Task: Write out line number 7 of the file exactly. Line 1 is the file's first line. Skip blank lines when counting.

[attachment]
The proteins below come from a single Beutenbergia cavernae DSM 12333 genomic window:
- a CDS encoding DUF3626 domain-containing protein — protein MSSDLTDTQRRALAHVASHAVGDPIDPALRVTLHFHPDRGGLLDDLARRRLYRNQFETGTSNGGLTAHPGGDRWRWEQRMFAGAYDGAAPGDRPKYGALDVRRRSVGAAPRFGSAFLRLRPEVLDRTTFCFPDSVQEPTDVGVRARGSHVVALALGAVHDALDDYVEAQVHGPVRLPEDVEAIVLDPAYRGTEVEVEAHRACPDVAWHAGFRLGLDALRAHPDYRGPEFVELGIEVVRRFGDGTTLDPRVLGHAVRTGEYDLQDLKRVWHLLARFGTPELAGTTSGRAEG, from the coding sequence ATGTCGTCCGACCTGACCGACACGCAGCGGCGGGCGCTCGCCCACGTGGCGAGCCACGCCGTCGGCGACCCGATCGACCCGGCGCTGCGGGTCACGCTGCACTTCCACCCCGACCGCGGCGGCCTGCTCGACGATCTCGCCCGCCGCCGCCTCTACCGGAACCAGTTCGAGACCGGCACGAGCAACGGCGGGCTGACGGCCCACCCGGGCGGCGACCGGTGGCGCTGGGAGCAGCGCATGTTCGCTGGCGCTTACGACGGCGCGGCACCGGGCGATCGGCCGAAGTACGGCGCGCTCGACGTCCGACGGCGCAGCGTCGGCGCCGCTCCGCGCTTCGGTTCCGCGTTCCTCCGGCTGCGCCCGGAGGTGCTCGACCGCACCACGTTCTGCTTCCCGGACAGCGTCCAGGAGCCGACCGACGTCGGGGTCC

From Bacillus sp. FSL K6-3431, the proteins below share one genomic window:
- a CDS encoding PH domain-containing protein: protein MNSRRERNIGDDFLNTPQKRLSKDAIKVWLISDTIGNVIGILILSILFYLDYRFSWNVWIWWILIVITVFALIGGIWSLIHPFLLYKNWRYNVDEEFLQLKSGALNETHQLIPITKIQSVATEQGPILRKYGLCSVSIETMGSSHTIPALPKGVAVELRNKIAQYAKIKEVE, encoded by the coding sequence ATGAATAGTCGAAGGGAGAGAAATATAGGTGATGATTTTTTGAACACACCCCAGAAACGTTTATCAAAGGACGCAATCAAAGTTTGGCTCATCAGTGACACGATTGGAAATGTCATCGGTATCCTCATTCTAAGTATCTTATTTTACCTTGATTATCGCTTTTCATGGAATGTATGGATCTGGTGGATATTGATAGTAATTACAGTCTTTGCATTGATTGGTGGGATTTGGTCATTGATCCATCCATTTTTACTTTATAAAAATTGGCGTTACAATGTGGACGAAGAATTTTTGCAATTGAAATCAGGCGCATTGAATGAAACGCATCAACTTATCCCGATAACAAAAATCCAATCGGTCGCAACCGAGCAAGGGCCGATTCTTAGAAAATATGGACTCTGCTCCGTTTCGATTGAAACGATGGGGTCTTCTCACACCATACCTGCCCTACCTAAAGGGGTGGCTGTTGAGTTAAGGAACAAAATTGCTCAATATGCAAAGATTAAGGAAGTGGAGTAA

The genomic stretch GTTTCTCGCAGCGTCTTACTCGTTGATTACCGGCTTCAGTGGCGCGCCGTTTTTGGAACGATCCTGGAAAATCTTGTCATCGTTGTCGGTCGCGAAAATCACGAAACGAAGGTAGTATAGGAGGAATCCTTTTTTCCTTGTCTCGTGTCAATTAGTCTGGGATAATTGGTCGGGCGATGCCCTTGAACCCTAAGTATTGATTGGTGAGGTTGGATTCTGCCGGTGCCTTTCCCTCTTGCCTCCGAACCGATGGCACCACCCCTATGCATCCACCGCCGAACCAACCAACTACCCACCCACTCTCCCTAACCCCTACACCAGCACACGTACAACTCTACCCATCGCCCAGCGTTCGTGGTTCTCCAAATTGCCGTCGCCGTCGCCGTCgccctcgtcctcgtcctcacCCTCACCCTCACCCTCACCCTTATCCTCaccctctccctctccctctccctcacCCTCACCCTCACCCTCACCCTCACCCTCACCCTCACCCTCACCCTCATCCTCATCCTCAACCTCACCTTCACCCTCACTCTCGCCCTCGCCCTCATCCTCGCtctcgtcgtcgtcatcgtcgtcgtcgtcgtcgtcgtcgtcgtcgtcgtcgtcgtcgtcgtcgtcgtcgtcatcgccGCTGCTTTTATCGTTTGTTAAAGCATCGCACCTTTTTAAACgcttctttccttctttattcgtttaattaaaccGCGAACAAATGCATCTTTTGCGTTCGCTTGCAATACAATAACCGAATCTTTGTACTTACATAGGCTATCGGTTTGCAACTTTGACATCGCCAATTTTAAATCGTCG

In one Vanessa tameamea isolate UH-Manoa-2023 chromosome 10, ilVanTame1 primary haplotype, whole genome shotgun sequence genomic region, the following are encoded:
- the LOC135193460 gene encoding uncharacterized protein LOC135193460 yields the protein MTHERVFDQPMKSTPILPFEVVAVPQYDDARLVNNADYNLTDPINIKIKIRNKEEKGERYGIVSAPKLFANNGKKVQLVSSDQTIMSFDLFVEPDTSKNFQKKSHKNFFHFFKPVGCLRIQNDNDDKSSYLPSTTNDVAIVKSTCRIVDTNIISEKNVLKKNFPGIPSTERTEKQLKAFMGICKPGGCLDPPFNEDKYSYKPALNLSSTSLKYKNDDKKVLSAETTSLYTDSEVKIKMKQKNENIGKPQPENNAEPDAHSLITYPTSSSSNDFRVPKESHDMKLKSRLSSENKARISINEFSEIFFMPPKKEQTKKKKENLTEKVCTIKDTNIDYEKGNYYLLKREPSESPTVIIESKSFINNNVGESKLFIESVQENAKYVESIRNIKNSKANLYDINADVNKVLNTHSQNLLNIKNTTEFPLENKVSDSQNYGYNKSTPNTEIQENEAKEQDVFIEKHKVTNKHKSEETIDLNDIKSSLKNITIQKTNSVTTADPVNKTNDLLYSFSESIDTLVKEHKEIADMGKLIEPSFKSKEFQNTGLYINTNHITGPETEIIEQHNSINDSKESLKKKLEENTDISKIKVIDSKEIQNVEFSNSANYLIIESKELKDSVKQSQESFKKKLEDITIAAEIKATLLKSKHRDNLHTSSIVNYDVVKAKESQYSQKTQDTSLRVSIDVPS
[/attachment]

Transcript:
- the LOC135193460 gene encoding uncharacterized protein LOC135193460 yields the protein MTHERVFDQPMKSTPILPFEVVAVPQYDDARLVNNADYNLTDPINIKIKIRNKEEKGERYGIVSAPKLFANNGKKVQLVSSDQTIMSFDLFVEPDTSKNFQKKSHKNFFHFFKPVGCLRIQNDNDDKSSYLPSTTNDVAIVKSTCRIVDTNIISEKNVLKKNFPGIPSTERTEKQLKAFMGICKPGGCLDPPFNEDKYSYKPALNLSSTSLKYKNDDKKVLSAETTSLYTDSEVKIKMKQKNENIGKPQPENNAEPDAHSLITYPTSSSSNDFRVPKESHDMKLKSRLSSENKARISINEFSEIFFMPPKKEQTKKKKENLTEKVCTIKDTNIDYEKGNYYLLKREPSESPTVIIESKSFINNNVGESKLFIESVQENAKYVESIRNIKNSKANLYDINADVNKVLNTHSQNLLNIKNTTEFPLENKVSDSQNYGYNKSTPNTEIQENEAKEQDVFIEKHKVTNKHKSEETIDLNDIKSSLKNITIQKTNSVTTADPVNKTNDLLYSFSESIDTLVKEHKEIADMGKLIEPSFKSKEFQNTGLYINTNHITGPETEIIEQHNSINDSKESLKKKLEENTDISKIKVIDSKEIQNVEFSNSANYLIIESKELKDSVKQSQESFKKKLEDITIAAEIKATLLKSKHRDNLHTSSIVNYDVVKAKESQYSQKTQDTSLRVSIDVPS